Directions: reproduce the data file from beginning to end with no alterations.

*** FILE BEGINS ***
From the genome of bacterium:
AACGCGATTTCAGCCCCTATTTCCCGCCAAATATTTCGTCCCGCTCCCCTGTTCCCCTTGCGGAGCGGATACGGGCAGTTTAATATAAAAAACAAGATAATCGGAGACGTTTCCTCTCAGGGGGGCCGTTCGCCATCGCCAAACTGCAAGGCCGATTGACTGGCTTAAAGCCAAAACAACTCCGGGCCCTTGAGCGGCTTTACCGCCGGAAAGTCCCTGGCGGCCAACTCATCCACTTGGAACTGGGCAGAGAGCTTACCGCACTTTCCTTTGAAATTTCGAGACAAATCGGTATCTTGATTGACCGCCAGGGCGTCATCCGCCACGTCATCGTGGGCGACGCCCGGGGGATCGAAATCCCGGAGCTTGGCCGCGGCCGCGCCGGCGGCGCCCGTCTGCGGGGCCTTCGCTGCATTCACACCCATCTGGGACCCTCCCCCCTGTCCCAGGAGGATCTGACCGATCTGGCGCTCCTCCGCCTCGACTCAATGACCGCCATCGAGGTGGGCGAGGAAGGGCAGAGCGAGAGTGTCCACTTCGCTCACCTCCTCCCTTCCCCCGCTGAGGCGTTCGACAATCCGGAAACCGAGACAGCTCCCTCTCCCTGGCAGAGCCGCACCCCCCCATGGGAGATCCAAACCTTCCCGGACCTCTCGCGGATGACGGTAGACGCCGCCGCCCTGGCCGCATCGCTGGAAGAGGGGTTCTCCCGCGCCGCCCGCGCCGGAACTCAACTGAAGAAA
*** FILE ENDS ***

From the genome of bacterium:
AACGCGATTTCAGCCCCTATTTCCCGCCAAATATTTCGTCCCGCTCCCCTGTTCCCCTTGCGGAGCGGATACGGGCAGTTTAATATAAAAAACAAGATAATCGGAGACGTTTCCTCTCAGGGGGGCCGTTCGCCATCGCCAAACTGCAAGGCCGATTGACTGGCTTAAAGCCAAAACAACTCCGGGCCCTTGAGCGGCTTTACCGCCGGAAAGTCCCTGGCGGCCAACTCATCCACTTGGAACTGGGCAGAGAGCTTACCGCACTTTCCTTTGAAATTTCGAGACAAATCGGTATCTTGATTGACCGCCAGGGCGTCATCCGCCACGTCATCGTGGGCGACGCCCGGGGGATCGAAATCCCGGAGCTTGGCCGCGGCCGCGCCGGCGGCGCCCGTCTGCGGGGCCTTCGCTGCATTCACACCCATCTGGGACCCTCCCCCCTGTCCCAGGAGGATCTGACCGATCTGGCGCTCCTCCGCCTCGACTCAATGACCGCCATCGAGGTGGGCGAGGAAGGGCAGAGCGAGAGTGTCCACTTCGCTCACCTCCTCCCTTCCCCCGCTGAGGCGTTCGACAATCCGGAAACCGAGACAGCTCCCTCTCCCTGGCAGAGCCGCACCCCCCCATGGGAGATCCAAACCTTCCCGGACCTCTCGCGGATGACGGTAGACGCCGCCGCCCTGGCCGCATCGCTGGAAGAGGGGTTCTCCCGCGCCGCCCGCGCCGGAACTCAACTGAAGAAA